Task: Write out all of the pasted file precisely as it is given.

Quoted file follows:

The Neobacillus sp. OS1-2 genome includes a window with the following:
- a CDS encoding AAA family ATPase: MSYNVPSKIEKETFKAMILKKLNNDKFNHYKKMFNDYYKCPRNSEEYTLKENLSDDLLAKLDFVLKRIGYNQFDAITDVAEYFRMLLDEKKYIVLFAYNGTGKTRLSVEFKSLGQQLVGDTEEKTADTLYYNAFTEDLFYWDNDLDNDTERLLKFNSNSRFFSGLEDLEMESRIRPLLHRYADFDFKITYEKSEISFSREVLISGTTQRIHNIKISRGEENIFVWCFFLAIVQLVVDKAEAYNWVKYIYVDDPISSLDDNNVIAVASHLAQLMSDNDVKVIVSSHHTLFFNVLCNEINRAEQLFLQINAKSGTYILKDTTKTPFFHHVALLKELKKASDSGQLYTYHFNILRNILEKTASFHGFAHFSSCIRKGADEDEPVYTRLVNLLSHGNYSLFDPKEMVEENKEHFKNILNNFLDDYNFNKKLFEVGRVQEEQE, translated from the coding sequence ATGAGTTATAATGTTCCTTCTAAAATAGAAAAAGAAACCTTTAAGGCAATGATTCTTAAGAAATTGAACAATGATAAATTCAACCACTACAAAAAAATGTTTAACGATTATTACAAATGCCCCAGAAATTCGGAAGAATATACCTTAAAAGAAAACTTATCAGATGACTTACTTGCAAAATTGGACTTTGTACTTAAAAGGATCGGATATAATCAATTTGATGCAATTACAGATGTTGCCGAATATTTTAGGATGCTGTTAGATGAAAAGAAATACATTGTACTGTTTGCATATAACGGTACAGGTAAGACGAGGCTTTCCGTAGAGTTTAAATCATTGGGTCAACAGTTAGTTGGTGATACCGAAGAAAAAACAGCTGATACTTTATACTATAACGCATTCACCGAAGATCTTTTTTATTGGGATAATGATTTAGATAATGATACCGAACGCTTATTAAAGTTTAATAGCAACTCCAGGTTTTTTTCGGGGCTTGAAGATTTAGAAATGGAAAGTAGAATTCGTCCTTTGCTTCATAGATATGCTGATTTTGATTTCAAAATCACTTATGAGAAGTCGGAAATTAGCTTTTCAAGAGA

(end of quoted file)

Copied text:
The Neobacillus sp. OS1-2 genome includes a window with the following:
- a CDS encoding AAA family ATPase: MSYNVPSKIEKETFKAMILKKLNNDKFNHYKKMFNDYYKCPRNSEEYTLKENLSDDLLAKLDFVLKRIGYNQFDAITDVAEYFRMLLDEKKYIVLFAYNGTGKTRLSVEFKSLGQQLVGDTEEKTADTLYYNAFTEDLFYWDNDLDNDTERLLKFNSNSRFFSGLEDLEMESRIRPLLHRYADFDFKITYEKSEISFSREVLISGTTQRIHNIKISRGEENIFVWCFFLAIVQLVVDKAEAYNWVKYIYVDDPISSLDDNNVIAVASHLAQLMSDNDVKVIVSSHHTLFFNVLCNEINRAEQLFLQINAKSGTYILKDTTKTPFFHHVALLKELKKASDSGQLYTYHFNILRNILEKTASFHGFAHFSSCIRKGADEDEPVYTRLVNLLSHGNYSLFDPKEMVEENKEHFKNILNNFLDDYNFNKKLFEVGRVQEEQE, translated from the coding sequence ATGAGTTATAATGTTCCTTCTAAAATAGAAAAAGAAACCTTTAAGGCAATGATTCTTAAGAAATTGAACAATGATAAATTCAACCACTACAAAAAAATGTTTAACGATTATTACAAATGCCCCAGAAATTCGGAAGAATATACCTTAAAAGAAAACTTATCAGATGACTTACTTGCAAAATTGGACTTTGTACTTAAAAGGATCGGATATAATCAATTTGATGCAATTACAGATGTTGCCGAATATTTTAGGATGCTGTTAGATGAAAAGAAATACATTGTACTGTTTGCATATAACGGTACAGGTAAGACGAGGCTTTCCGTAGAGTTTAAATCATTGGGTCAACAGTTAGTTGGTGATACCGAAGAAAAAACAGCTGATACTTTATACTATAACGCATTCACCGAAGATCTTTTTTATTGGGATAATGATTTAGATAATGATACCGAACGCTTATTAAAGTTTAATAGCAACTCCAGGTTTTTTTCGGGGCTTGAAGATTTAGAAATGGAAAGTAGAATTCGTCCTTTGCTTCATAGATATGCTGATTTTGATTTCAAAATCACTTATGAGAAGTCGGAAATTAGCTTTTCAAGAGA